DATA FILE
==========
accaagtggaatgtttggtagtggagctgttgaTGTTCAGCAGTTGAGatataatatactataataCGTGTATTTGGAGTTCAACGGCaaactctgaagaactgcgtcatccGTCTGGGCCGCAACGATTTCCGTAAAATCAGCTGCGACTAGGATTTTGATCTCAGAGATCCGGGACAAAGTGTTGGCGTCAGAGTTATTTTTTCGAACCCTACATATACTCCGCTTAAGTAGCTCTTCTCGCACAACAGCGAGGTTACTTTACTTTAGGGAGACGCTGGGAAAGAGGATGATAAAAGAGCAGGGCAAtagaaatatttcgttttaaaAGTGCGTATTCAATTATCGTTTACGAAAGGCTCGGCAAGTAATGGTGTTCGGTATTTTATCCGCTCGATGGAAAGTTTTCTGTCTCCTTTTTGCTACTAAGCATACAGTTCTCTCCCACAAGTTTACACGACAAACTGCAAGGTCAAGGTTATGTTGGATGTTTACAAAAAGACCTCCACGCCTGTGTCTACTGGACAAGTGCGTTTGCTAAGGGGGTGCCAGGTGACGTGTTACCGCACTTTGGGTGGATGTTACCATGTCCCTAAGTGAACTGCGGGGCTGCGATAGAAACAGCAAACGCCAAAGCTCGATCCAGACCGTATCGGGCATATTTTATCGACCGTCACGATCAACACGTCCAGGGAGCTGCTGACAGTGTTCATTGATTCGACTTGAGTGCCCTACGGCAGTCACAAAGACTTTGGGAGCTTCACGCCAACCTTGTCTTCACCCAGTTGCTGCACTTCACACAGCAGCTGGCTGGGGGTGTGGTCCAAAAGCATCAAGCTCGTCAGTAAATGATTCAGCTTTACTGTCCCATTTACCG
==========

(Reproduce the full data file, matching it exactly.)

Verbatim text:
accaagtggaatgtttggtagtggagctgttgaTGTTCAGCAGTTGAGatataatatactataataCGTGTATTTGGAGTTCAACGGCaaactctgaagaactgcgtcatccGTCTGGGCCGCAACGATTTCCGTAAAATCAGCTGCGACTAGGATTTTGATCTCAGAGATCCGGGACAAAGTGTTGGCGTCAGAGTTATTTTTTCGAACCCTACATATACTCCGCTTAAGTAGCTCTTCTCGCACAACAGCGAGGTTACTTTACTTTAGGGAGACGCTGGGAAAGAGGATGATAAAAGAGCAGGGCAAtagaaatatttcgttttaaaAGTGCGTATTCAATTATCGTTTACGAAAGGCTCGGCAAGTAATGGTGTTCGGTATTTTATCCGCTCGATGGAAAGTTTTCTGTCTCCTTTTTGCTACTAAGCATACAGTTCTCTCCCACAAGTTTACACGACAAACTGCAAGGTCAAGGTTATGTTGGATGTTTACAAAAAGACCTCCACGCCTGTGTCTACTGGACAAGTGCGTTTGCTAAGGGGGTGCCAGGTGACGTGTTACCGCACTTTGGGTGGATGTTACCATGTCCCTAAGTGAACTGCGGGGCTGCGATAGAAACAGCAAACGCCAAAGCTCGATCCAGACCGTATCGGGCATATTTTATCGACCGTCACGATCAACACGTCCAGGGAGCTGCTGACAGTGTTCATTGATTCGACTTGAGTGCCCTACGGCAGTCACAAAGACTTTGGGAGCTTCACGCCAACCTTGTCTTCACCCAGTTGCTGCACTTCACACAGCAGCTGGCTGGGGGTGTGGTCCAAAAGCATCAAGCTCGTCAGTAAATGATTCAGCTTTACTGTCCCATTTACCG